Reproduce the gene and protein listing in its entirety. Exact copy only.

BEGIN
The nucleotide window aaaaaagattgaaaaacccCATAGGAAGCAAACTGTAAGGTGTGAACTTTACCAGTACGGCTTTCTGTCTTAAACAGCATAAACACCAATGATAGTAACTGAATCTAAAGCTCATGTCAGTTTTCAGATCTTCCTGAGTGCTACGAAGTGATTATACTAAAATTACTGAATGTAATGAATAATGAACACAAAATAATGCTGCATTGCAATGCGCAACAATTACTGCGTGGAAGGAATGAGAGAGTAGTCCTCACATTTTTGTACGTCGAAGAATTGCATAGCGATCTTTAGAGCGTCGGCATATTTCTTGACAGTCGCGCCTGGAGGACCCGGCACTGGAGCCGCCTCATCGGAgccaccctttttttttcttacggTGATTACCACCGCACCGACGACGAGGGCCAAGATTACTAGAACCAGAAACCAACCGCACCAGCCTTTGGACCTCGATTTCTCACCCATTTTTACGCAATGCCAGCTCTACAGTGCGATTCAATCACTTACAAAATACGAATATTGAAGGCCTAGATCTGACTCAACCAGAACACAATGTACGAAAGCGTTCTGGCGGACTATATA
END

The nucleotide window aaaaaagattgaaaaacccCATAGGAAGCAAACTGTAAGGTGTGAACTTTACCAGTACGGCTTTCTGTCTTAAACAGCATAAACACCAATGATAGTAACTGAATCTAAAGCTCATGTCAGTTTTCAGATCTTCCTGAGTGCTACGAAGTGATTATACTAAAATTACTGAATGTAATGAATAATGAACACAAAATAATGCTGCATTGCAATGCGCAACAATTACTGCGTGGAAGGAATGAGAGAGTAGTCCTCACATTTTTGTACGTCGAAGAATTGCATAGCGATCTTTAGAGCGTCGGCATATTTCTTGACAGTCGCGCCTGGAGGACCCGGCACTGGAGCCGCCTCATCGGAgccaccctttttttttcttacggTGATTACCACCGCACCGACGACGAGGGCCAAGATTACTAGAACCAGAAACCAACCGCACCAGCCTTTGGACCTCGATTTCTCACCCATTTTTACGCAATGCCAGCTCTACAGTGCGATTCAATCACTTACAAAATACGAATATTGAAGGCCTAGATCTGACTCAACCAGAACACAATGTACGAAAGCGTTCTGGCGGACTATATA